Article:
Petten research reactor converts to using low-enriched
On the 6th of May, NRG (the
Netherlands’ national nuclear research centre in Petten)
started up its High Flux Reactor (HFR) for the very first
time, with a core that consisted solely of low-enriched
nuclear fuel. The conversion from high-enriched to low-enriched
uranium was the result of a technical development programme
that lasted several years and required the finalising of
new licensing procedures and switching over to using a different
type of nuclear fuel. Thanks to the efforts of the many
employees involved, the conversion process went smoothly.
One objective was to avoid any disruption to Petten’s
isotope production and other ongoing research programmes.
With this conversion, Petten will offer an important contribution
global effort of diminishing the use of proliferation-sensitive
high-enriched uranium (HEU).
In order to make U-235 suitable for use in nuclear
power plants, the 235U content needs to be enriched. For nuclear
power plants, the enrichment percentage of 235U is normally approximately
4%. Until recently, the HFR used HEU containing 235U of 89–93%.
This high enrichment makes the HEU proliferation-sensitive, meaning
that the fuel, which the HFR used to use until recently for civil
purposes is also suitable for nuclear weapons. In order to prevent
even the remotest possibility of certain countries or groups from
obtaining this HEU to make nuclear weapons, NRG decided to switch
to using low-enriched uranium (LEU), in which the amount of fissionable
235U is less than 20%. The Joint Research Centre (JRC), a European
Commission Directorate General and formerly the HFR’s licensee,
made a concerted effort, together with NRG (the HFR’s operator/user),
to convert from HEU to LEU. This has now been achieved.
The JRC/NRG conversion project was planned in
three phases: a feasibility study, the technical qualification
of the conversion process and the licensing procedures.
The initial phase resulted in the formulation
of detailed calculation models so that the reactor core could
be optimised. The substantial percentage increase of the ‘non-active’
238U decreases the thermal flux of neutrons and the core optimization
made it possible to keep the reduction of the thermal neutron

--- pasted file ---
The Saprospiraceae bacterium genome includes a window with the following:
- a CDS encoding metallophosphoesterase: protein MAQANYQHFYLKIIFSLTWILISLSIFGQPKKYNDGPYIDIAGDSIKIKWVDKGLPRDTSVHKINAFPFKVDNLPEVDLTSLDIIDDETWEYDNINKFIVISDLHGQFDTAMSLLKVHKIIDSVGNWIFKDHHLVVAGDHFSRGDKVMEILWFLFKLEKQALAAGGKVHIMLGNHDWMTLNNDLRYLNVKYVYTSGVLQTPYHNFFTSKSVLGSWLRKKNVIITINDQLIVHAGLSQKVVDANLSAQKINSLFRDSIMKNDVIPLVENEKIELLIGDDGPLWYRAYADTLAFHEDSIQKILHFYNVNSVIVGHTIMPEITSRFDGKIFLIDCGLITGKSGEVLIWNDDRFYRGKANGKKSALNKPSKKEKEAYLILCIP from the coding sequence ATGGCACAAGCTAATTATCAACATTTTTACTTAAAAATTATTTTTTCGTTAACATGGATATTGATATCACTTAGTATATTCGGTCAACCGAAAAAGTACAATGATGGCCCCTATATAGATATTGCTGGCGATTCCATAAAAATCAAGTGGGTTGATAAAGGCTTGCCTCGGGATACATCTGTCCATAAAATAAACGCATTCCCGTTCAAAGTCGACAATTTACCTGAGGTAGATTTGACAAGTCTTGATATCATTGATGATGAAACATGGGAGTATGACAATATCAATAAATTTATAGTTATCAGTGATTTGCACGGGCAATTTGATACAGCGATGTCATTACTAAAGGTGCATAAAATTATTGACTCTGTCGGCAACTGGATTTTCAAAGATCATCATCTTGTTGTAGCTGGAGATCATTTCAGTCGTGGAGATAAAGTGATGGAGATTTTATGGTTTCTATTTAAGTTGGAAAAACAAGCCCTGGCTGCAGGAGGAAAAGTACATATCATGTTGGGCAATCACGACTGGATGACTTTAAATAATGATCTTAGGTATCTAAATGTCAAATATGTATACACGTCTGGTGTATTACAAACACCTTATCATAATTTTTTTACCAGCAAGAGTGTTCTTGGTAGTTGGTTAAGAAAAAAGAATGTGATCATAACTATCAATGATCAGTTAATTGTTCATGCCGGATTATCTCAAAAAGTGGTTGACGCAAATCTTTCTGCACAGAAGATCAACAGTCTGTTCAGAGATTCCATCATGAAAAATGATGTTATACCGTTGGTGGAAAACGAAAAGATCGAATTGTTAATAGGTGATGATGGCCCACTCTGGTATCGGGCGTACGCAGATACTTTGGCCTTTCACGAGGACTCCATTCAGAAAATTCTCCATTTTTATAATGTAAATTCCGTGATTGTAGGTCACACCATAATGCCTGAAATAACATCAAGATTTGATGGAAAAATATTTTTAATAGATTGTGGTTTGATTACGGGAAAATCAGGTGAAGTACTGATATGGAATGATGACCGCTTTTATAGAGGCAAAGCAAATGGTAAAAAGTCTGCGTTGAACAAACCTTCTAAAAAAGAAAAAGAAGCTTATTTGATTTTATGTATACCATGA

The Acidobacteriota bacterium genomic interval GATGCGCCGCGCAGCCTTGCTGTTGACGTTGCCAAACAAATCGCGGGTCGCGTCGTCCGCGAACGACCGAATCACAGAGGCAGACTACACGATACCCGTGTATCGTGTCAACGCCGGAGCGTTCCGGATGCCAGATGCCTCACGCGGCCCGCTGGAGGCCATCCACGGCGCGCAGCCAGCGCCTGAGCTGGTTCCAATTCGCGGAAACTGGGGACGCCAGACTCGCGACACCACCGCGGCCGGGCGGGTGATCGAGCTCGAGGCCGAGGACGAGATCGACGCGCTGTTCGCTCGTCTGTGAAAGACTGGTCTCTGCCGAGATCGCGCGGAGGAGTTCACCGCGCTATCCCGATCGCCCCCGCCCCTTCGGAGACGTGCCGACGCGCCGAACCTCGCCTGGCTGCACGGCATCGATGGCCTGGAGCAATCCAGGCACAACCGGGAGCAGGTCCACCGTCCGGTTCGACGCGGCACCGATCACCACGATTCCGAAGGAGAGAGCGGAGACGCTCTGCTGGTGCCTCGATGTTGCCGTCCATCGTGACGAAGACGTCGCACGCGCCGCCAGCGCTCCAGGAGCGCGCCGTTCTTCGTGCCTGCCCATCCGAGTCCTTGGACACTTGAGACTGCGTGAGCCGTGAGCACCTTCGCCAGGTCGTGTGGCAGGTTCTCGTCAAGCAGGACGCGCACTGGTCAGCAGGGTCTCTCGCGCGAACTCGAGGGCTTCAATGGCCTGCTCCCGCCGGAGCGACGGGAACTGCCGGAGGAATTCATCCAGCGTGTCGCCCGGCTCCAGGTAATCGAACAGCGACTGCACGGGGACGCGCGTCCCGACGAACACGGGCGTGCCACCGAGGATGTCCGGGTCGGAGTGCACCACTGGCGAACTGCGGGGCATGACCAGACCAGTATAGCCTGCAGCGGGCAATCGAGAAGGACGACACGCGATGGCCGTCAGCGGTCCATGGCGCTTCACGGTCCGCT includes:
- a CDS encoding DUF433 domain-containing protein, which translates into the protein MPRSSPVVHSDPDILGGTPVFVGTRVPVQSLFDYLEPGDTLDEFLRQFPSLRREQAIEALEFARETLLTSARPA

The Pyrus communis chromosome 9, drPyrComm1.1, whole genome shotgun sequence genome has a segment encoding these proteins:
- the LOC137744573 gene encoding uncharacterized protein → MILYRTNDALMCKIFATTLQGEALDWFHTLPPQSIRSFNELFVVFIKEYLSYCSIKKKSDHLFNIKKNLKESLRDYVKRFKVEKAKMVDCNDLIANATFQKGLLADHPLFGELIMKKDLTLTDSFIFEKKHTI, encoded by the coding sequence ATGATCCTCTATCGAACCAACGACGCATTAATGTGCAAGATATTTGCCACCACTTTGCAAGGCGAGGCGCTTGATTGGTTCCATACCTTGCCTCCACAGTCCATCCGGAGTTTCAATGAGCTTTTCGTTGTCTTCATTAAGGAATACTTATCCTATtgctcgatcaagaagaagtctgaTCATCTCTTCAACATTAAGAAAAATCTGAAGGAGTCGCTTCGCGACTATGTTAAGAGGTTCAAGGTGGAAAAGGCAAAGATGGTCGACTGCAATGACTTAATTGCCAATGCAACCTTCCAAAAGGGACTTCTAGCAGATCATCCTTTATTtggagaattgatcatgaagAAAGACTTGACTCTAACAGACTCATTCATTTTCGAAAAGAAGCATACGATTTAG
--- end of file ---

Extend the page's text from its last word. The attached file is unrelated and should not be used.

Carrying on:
flux to a minimum. By adapting the calculation model in this way,
the fission material can be optimized - by changing its density
– in order to compensate for the lower degree of enrichment.
During phase two, the conversion was granted
technical qualification following a comprehensive professional
study, the carrying out of safety analyses, the testing the new
nuclear fuel elements and the carrying out of thermal and hydraulic
Phase three focused on the licensing procedure.
JRC is the HFR’s owner but was also the licensee. Quite
apart from the decision to switch from HEU to LEU, the license
was in any case due for renewal. Since it was more logical that
NRG, as the reactor’s operator and user, should also become
its licensee, these outstanding issues were easily resolved by
obtaining the new license in NRG’s name. This license transfer
had already been recommended by the IAEA. When the license application
was made the conversion process was included in the application
request, so that when the authorities granted the license, in
February 2005, the targeted conversion became a reality, at least
Last October, the first LEU elements were placed
in the reactor’s core. Now, for the first time, the HFR
starts up using only LEU elements. Consequently, NRG and JRC are
actively contributing towards reducing the use of proliferation-sensitive
For more information about this development
and about the other activities of NRG and the JRC in Petten visit
the following web site: www.nrg-nl.com